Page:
Mock Trial argues their way to the top


Noah Molenda, Staff Writer

Junior Folasade Zannou recently defended her diagnosis on a Zoom meet as she explained the nuances of back injuries to a competing lawyer.

While she may not be an actual doctor, she played one at the recent Mock Trial State Competition where the MHS team won two of the three rounds, and Zannou placed as a Top 10 Witness in the state.

Junior Folasade Zannou and Sophomore Carlton Clay review testimony during a field trip to local attorney David Gladish’s office.

“I’m actually really into the medical field, I want to be an anesthesiologist one day,” Zannou said. “I kind of already had background knowledge on the spine and muscular and other skeletal injuries, so it was really interesting to apply that previous knowledge to being a doctor in this case. Having all the medical facts in my brain and being able to debate with those terms made me feel really smart.”

Mock Trial is a great source of developing social skills as well.

“It’s definitely good for building confidence,” Zannou said. “The most important part in Mock Trial is really being confident. If you seem unsure with what you’re saying, the other team is going to tear you apart. It really teaches you to project your voice, and be confident in what you’re saying even if you don’t know what you’re talking about. Fake it till you make it, and Mock Trial will really help with that.”

With every case the team is presented with, there are specific scenarios and evidence that come into play, varying from motive, to alibis, to eyewitness reports, and more.

“That’s the best part because having the same type of case over and over again makes it boring and really predictable,” Zannou said. “Having a new case every year really helps you get a fresh new outlook, and having different teams with the same case is really interesting because you never know what their arguments will be. It keeps you on your toes.”

The team practiced twice a week for hours on end to prepare for their arguments.

“To me the most important aspect is making sure you know the case inside and out,” Zannou said. “As long as you know the details, it’s easier to come up with different types of arguments, which is helpful because you never know what the other teams are going to throw at you, so it’s good to be prepared and have a rebuttal for anything.”

Freshman Adam Jones-Williams competes in this year’s Mock Trial competition, which was held virtually.

Sophomore Carlton Clay has reaped the benefits of Mock Trial both academically and socially.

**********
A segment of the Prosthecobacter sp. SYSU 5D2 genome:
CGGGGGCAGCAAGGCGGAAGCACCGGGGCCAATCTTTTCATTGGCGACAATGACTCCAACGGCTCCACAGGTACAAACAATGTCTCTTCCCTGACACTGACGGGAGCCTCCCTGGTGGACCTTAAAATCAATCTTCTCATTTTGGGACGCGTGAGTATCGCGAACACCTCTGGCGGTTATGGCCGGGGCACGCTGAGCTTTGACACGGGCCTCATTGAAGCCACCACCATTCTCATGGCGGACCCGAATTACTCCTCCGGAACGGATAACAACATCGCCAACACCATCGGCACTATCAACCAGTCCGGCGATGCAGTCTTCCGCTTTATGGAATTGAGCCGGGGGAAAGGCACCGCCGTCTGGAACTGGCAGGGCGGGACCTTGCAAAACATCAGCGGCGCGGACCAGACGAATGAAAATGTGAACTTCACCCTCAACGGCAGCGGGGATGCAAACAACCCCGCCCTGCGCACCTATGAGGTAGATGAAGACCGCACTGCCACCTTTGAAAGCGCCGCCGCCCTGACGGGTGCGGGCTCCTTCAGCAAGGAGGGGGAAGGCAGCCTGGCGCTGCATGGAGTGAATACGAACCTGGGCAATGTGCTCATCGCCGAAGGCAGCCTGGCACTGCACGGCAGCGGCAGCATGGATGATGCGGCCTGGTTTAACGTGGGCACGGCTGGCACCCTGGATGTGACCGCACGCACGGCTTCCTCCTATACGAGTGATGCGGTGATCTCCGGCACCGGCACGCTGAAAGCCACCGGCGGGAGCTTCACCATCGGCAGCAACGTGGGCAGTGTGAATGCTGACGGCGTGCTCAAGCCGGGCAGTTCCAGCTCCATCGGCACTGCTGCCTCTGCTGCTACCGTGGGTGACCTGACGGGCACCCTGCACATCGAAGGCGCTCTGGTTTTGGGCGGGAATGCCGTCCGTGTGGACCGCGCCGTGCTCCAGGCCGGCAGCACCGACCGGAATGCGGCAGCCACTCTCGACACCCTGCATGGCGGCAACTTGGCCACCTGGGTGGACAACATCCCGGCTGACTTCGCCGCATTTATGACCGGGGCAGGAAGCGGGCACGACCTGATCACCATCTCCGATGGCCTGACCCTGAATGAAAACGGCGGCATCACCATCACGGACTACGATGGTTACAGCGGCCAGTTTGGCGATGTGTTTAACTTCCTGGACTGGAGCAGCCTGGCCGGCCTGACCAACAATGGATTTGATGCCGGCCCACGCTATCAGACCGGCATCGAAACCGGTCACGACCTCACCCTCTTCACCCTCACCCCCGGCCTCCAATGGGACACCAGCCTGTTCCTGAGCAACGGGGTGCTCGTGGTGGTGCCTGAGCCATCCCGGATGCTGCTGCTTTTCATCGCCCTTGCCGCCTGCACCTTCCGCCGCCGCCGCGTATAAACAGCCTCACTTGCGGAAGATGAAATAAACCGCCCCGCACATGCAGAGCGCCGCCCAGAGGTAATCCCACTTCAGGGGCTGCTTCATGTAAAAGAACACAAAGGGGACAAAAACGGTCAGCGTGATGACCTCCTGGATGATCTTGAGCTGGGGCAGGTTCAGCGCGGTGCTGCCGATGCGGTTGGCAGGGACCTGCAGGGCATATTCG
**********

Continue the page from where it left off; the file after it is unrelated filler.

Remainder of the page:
“You build a bond with everyone here,” Clay said. “We’re like a little Mock Trial family, and it’s just so much fun coming on Mondays and Wednesdays and getting to know everyone.”

All of the hard work eventually pays off once practice is put into play.

“It may be a little boring at first when you’re getting into it, but the more you do it and stick with it it gets really fun,” Zannou said. “Especially when you have the chance to argue and object to things and actually go to the courthouse. You get to meet different people. It’s a great opportunity to meet people who you otherwise wouldn’t have met without Mock Trial.”

The team also occasionally takes field trips to locations that can help them improve and get a better sense of law.

“My favorite memory was probably when we went to [Attorney David Gladish’s] office,” Junior Wisdom Chandler said. “We went on a field trip to his office, and we ate a lot of food and we practiced the entire mock trial from beginning to end. It was a learning experience, and a team-bonding experience. We all got to know each other better.”

Chandler credits Mock Trial for part of her interest in a legal career after high school.

“I’ve always had an interest in the legal system and a legal career, but Mock Trial has really developed my future career as an immigration lawyer,” Chandler said. “It really showed me strengths and weaknesses when it comes to the legal system.”

Mock Trial is always looking to welcome new members with open arms.

“If you’re ever interested in joining Mock Trial, don’t be scared or think it’s something that you have to already be good at arguing, or be in a debate club for years, or nobody’s going to like me because they think I’m a terrible lawyer,” Zannou said. “Nobody in the club is thinking like that. This year was a lot of people’s first year doing Mock Trial, like Carlton, Marktavia, Ayanna, Adam. They were all brand new, and they did really really well.

“Marktavia won best lawyer like twice. I feel like people think it’s more intimidating than it is, or they just don’t even know what Mock Trial actually is. If you ever have any questions about it you can always talk to Mrs. Skertic, or me, or anyone else who’s been on the team. It’s really not scary, you don’t have to feel intimidated even if it is your first year joining. We are always looking forward to having new members.”